Navigate to News section

Video of Teenaged Palestinian Girl Assaulting IDF Soldiers Goes Viral, Sparks Charged Debate in Israel

Were the soldiers right for opting not to use force?

Liel Leibovitz
December 20, 2017
Via Facebook
Ahed Tamimi and a friend assaulting IDF soldiers in Nebi SalahVia Facebook
Via Facebook
Ahed Tamimi and a friend assaulting IDF soldiers in Nebi SalahVia Facebook

Yesterday, a short video went viral in Israel and the Palestinian Authority alike. It was shot this past weekend, and it shows Ahed Tamimi, a teenaged Palestinian girl, and her friend walking up to two IDF soldiers in Nebi Salah, not far from Ramallah, and assaulting them repeatedly, slapping the soldiers and punching one in the face. The soldiers, despite being armed, stand by and do nothing.

Was that the right response? Like everything else in Israel, it depends on who you ask. Haaretz, unsurprisingly, praised the two soldiers for their inaction. “Even not-nice girls don’t deserve to die,” wrote one of the newspaper’s columnists, adding that “by doing nothing, [the soldiers] proved that the IDF isn’t just the army of the occupation, but an army that can overcome its urges, to which I say hurray.” The paper’s publisher, Amos Schocken, agreed, taking to Twitter and called Tamimi “a heroine who is unwilling to succumb to the humiliation of an occupying army.”

Senior officials, including Minister of Defense Avigdor Lieberman, were careful not to criticize the soldiers directly, but expressed their displeasure regardless. “Acting humanely must never come at the expense of deterrence,” Lieberman said, while others on the right argued that the incident will only serve to incite further violence. “They keep telling us that the damage we sustain in the media when our soldiers arrest a young woman is great,” wrote Aryeh Eldad, a former right-wing Member of Knesset. “But I argue that these images of our soldiers humiliated without responding fuel the engines of incitement and bring about a far greater damage.”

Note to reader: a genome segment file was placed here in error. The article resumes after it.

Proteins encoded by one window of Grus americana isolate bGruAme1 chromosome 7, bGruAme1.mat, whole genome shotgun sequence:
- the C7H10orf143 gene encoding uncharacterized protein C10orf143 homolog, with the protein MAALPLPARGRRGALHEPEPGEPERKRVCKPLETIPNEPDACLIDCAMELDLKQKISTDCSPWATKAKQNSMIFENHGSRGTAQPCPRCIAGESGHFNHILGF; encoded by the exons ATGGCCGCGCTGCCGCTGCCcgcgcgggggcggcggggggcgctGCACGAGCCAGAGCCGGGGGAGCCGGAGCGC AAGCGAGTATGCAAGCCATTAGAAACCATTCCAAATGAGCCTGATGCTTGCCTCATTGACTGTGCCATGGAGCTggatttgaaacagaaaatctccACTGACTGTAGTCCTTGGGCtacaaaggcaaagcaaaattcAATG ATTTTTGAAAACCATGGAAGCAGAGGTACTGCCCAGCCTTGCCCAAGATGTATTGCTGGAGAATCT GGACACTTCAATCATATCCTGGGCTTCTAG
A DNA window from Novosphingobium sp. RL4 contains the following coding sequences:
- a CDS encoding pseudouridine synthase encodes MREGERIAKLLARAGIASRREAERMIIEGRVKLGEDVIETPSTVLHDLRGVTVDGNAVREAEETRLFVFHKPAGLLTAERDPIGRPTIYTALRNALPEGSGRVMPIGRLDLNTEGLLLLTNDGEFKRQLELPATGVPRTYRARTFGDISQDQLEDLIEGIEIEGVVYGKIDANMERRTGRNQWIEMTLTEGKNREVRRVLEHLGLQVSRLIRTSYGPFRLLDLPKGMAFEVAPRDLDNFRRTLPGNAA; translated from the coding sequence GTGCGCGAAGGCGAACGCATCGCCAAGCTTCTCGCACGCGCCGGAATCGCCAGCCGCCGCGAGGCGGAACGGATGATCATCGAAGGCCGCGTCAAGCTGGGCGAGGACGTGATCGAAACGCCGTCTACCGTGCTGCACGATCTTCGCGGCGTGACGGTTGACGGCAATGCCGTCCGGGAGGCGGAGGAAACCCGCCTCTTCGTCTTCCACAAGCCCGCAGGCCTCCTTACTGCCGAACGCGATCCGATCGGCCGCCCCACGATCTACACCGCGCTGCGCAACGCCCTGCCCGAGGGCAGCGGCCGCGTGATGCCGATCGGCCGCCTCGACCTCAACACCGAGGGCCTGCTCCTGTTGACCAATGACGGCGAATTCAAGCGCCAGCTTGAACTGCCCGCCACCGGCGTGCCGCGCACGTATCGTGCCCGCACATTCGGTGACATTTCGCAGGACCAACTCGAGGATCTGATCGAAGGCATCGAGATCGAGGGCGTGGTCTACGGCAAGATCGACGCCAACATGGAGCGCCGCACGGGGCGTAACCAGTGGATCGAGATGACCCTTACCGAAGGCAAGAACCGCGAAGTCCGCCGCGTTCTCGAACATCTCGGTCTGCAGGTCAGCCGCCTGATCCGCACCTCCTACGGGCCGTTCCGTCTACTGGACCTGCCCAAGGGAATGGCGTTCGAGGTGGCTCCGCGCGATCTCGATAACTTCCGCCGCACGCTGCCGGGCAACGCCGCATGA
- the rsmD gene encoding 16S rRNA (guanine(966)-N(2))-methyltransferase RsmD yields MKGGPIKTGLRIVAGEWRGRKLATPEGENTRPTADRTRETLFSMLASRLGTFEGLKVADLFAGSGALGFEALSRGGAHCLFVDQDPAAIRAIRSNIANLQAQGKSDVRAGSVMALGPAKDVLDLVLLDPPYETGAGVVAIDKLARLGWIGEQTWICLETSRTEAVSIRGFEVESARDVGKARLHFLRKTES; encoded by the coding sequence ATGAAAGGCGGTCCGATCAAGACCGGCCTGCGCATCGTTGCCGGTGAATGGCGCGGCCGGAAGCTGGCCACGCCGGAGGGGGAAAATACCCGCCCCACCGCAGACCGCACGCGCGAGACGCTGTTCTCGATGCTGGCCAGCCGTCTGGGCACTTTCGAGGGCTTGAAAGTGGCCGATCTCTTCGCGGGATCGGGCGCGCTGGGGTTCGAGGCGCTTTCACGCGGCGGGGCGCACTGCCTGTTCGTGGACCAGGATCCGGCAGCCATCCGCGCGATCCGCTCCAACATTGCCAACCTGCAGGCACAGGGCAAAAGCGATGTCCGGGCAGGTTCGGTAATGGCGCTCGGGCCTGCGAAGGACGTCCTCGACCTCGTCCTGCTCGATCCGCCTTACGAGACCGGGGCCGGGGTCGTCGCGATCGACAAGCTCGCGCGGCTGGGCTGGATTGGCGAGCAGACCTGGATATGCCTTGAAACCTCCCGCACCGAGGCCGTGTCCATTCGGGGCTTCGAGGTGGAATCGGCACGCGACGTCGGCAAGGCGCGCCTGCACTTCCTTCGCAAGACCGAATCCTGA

Meanwhile, the video is being widely shared on social media among Palestinians and in the Arab world at large, with Tamimi being called “the Palestinian Gal Gadot.” Her history, however, is considerably darker than that of the Israeli movie star: Tamimi has been provoking Israeli soldiers on camera since she was nine, and her violent forays have won her an audience with Recep Tayyip Erdogan, Turkey’s president. Her relative, Nizar Tamimi, murdered an Israeli in 1993, and his wife Ahlam was the mastermind behind the August 2001 suicide bombing at the Sbarro pizzeria in Jerusalem, in which 15 civilians, including seven children and a pregnant woman, were killed, and 130 people were wounded. Tamimi’s parents, Bassem and Nariman, are active on social media, sharing Hamas and Hezbollah links and spreading blood libels about Jews murdering Palestinian children to harvest their organs, and Ahed herself has expressed her support for terrorists who have attacked Israeli civilians. She was arrested yesterday by IDF forces and awaits her trial.

Liel Leibovitz is editor-at-large for Tablet Magazine and a host of its weekly culture podcast Unorthodox and daily Talmud podcast Take One. He is the editor of Zionism: The Tablet Guide.